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The Next Ten Years?

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  • ted.wrinch
    The news flash at the bottom of this post has been published on the Marquette University website. Der Staudi proposes to be busy for many years with further
    Message 1 of 1 , Mar 4, 2012
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      The news flash at the bottom of this post has been published on the Marquette University website. Der Staudi proposes to be busy for many years with further research on racism and fascism in the European archives. 

      It was interesting to me to note how little the scholar writing on Belyi and Steiner, that I quoted from in my post on Jung, knew of Steiner: her only source was Colin Wilson! I've never been clear that Staudi's claim to be benefitting anthroposophy by giving it serious scholarly attention, albeit almost exclusively from the perspective of racism, was convincing. But perhaps, relative to the combination of ignorance and hostility expressed by the author of the volume of the Cambridge guide to
      Russian Literature, he has a point.

      Interestingly, and scarily from the ignorance and bias Staudi evidenced on WC he teaches/taught philosophy ( (http://www.marquette.edu/history/documents/StaudenmaierCV2011.pdf ):

      "The Nature of Nature: Philosophies of Nature from the Greeks to the Greens."

      ""Two Forms of Skepticism toward Technology" St. Mary's College Visiting Philosophy Lecture, St. Mary's College, Maryland, March 2006"
       
      He's also published:

      "Right-wing Critiques of Technology in the Twentieth Century: From Weimar to the Unabomber Manifesto" Conference on Comparative Approaches to Rightist Movements, City University of New York, March 2008"

      which will be written from a Bookchinian perspective, reinforced by his 6 years or so of teaching experience at the Institute of Social Ecology. As I showed in my analysis of Bookchin's philosophical thinking, in his paper on 'dialectical naturalism', Bookchin's knowledge of history beyond the modern period seems to be limited and distorted. Der Staudi probably doesn't know a great deal more. The best one can hope for for his students is that they have a lively enough sense of intellectual curiosity to want to go and find out for themselves, which really isn't so hard with the resources of the www ( but it does help to have a 'liberatory' cultural perspective, such as that of Waldorf); and perhaps this is all that universities should be aiming for these days.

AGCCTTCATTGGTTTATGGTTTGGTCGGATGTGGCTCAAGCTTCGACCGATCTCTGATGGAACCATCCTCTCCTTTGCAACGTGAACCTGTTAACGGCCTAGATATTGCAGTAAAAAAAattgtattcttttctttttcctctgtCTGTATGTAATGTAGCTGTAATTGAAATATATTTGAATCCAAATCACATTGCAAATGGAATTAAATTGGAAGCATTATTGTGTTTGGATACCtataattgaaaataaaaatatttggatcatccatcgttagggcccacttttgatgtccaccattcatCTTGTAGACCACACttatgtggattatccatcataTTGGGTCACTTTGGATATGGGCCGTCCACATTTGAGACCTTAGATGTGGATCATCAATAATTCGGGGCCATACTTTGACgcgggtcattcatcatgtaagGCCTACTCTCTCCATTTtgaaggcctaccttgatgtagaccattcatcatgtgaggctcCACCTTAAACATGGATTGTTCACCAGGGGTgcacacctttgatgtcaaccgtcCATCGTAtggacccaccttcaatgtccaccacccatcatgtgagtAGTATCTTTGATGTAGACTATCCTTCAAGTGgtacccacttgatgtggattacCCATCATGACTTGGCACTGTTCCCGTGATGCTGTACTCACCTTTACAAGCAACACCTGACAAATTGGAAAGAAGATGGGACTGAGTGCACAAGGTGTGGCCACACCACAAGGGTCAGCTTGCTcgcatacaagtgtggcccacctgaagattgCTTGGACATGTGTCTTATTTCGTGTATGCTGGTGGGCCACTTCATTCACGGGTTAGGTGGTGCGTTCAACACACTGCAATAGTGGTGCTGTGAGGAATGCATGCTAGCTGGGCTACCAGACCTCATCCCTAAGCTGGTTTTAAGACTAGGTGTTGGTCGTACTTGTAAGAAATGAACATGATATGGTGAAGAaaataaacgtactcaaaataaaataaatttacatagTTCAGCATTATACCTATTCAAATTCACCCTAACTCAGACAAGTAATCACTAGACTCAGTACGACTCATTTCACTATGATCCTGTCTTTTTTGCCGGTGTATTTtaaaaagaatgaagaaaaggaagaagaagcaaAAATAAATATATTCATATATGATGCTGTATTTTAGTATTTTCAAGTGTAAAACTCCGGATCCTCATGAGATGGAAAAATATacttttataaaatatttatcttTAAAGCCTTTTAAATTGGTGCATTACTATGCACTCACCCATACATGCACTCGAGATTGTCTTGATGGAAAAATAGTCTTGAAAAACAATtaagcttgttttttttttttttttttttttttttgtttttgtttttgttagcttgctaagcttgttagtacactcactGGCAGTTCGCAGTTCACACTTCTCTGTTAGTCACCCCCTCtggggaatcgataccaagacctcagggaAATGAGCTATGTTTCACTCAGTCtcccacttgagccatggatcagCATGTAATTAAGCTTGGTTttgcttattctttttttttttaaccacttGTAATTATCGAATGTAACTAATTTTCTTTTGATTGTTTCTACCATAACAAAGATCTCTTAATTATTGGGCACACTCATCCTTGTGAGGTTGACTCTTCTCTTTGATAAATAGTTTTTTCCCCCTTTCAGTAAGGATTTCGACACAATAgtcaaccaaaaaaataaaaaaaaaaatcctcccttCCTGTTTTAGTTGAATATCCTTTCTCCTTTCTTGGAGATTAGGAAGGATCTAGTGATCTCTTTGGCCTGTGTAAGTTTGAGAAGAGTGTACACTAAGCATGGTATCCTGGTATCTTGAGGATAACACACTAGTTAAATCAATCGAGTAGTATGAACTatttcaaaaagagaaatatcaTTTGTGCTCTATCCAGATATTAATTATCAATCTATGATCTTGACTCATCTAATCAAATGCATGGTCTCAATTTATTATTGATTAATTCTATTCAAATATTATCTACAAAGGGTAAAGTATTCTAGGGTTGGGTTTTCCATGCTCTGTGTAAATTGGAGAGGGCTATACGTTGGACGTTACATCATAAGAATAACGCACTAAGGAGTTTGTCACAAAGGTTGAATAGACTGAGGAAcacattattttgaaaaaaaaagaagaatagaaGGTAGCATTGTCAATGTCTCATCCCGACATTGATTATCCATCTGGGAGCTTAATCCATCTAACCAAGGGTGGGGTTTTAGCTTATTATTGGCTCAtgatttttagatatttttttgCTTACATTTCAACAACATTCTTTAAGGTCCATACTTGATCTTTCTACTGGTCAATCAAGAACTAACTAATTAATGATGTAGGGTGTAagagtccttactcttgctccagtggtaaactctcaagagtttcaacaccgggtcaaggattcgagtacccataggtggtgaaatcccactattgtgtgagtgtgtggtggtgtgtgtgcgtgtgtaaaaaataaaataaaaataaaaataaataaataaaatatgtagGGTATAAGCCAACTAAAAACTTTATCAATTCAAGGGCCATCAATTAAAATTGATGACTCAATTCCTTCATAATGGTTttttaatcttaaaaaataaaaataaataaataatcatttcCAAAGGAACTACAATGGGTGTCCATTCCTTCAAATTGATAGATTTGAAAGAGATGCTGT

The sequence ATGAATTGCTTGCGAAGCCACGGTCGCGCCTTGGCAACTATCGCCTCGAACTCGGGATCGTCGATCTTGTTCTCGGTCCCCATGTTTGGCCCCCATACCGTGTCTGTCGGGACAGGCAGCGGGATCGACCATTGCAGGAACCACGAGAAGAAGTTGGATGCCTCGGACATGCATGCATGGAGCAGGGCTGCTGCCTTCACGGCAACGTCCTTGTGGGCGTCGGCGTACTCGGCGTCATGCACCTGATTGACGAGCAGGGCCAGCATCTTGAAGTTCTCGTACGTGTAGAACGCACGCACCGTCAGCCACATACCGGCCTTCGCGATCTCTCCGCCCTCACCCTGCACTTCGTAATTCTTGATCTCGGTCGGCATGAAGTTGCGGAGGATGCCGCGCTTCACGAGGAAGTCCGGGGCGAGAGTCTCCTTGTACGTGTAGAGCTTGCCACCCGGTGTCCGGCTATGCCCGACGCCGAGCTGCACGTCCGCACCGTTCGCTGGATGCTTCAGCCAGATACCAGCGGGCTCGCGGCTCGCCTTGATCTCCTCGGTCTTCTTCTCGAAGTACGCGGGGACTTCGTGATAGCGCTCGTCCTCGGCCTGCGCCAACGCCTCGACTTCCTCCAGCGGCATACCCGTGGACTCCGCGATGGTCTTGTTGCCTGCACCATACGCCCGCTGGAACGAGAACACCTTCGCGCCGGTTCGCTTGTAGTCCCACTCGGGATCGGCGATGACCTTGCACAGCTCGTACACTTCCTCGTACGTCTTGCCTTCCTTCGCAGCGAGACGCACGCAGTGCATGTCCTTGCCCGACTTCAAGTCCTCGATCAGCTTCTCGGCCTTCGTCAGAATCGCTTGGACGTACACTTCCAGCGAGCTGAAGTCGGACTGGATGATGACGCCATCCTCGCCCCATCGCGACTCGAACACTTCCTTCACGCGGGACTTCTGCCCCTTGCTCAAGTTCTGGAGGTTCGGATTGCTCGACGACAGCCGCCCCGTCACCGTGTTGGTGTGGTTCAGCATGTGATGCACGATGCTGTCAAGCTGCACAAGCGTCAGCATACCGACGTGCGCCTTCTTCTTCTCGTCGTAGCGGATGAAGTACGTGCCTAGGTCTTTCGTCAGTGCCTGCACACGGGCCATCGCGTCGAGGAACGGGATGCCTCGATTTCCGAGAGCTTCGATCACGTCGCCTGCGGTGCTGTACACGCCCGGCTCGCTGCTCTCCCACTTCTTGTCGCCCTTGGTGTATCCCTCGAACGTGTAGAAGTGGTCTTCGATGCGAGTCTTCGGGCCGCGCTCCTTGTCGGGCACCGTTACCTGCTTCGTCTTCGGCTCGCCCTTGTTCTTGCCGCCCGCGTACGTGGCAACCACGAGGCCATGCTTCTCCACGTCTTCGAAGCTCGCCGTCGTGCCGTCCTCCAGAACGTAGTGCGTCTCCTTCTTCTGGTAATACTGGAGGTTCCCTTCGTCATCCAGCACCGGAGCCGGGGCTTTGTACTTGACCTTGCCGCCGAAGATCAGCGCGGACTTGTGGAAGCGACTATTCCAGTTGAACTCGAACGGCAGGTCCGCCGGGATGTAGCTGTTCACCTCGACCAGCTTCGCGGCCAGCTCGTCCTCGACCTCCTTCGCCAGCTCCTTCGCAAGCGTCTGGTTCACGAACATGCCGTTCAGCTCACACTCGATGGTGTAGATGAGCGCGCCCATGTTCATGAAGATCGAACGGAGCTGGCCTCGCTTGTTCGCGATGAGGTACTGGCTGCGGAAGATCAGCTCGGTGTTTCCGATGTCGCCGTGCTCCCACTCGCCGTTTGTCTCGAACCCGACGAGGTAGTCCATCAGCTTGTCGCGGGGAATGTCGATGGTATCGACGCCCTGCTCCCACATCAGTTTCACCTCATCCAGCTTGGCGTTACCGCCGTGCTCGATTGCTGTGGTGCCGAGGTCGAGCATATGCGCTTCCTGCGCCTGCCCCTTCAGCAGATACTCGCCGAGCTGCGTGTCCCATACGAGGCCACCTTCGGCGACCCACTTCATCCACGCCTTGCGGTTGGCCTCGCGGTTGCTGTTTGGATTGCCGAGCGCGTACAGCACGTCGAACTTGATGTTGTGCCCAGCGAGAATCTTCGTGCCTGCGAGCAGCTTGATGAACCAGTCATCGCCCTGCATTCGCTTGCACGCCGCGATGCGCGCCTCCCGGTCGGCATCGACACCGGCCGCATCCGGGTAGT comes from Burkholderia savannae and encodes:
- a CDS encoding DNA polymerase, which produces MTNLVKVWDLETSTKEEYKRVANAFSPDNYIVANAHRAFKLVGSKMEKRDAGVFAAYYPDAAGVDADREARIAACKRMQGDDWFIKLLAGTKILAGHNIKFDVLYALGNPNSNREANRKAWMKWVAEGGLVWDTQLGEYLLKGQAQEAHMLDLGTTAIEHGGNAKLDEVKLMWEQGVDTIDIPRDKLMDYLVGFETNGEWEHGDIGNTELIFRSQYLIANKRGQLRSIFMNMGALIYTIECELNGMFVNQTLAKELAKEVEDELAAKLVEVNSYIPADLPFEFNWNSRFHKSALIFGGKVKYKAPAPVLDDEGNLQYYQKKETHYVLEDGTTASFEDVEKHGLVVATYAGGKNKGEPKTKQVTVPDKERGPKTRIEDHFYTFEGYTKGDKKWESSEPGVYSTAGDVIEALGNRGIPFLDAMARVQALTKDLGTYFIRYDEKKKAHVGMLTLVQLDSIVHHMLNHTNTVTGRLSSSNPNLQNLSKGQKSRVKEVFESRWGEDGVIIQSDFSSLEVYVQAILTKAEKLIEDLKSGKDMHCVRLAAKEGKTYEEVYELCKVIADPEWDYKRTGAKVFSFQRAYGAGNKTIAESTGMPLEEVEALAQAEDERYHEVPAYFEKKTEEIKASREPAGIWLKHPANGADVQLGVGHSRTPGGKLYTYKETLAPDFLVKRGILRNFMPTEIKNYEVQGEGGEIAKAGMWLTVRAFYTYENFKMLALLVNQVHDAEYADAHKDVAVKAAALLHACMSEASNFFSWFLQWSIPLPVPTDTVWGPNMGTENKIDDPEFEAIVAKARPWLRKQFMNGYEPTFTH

Finally, to repeat Tom M's phrase: 'the Jesuits are coming' (again). I came across this bio of what could be another family member, John M. Staudenmaier, sj, who is a Jesuit and teaches at University of Detroit Mercy: http://www.udmercy.edu/faculty_pages/staudenmaier_sj/short%20bio%20August%2020%202009.htm . It's strange, from a British perspective, that there are all these tertiary educational institutions that are also religiously affiliated; we have nothing equivalent over here. I wonder if Staudi is becoming a fair-weather atheist and returning to his Catholic roots! Also, notice that 'New Berlin' is just down the road from Staudi's campus.

      "Assistant Professor Peter Staudemaier received one of Marquette's Summer Faculty Fellowships for his project Fascism and Race: Historical Origins and Contemporary Legacies.
      According to Peter, "It is supposed to be the first stage in a larger multi-year research project working toward an eventual book-length comparative study of racial theory and practice in Nazi Germany and Fascist Italy, based on primary sources from the files of the racial bureaucracies of both regimes. I will spend much of the summer in archives in Berlin and Rome making an initial survey of the relevant holdings. Rather than treating Fascism and Nazism as anomalies or aberrations, I plan to integrate the research into the larger history of racial ideas and practices in Western culture as a whole."
       
      T.

      Ted Wrinch
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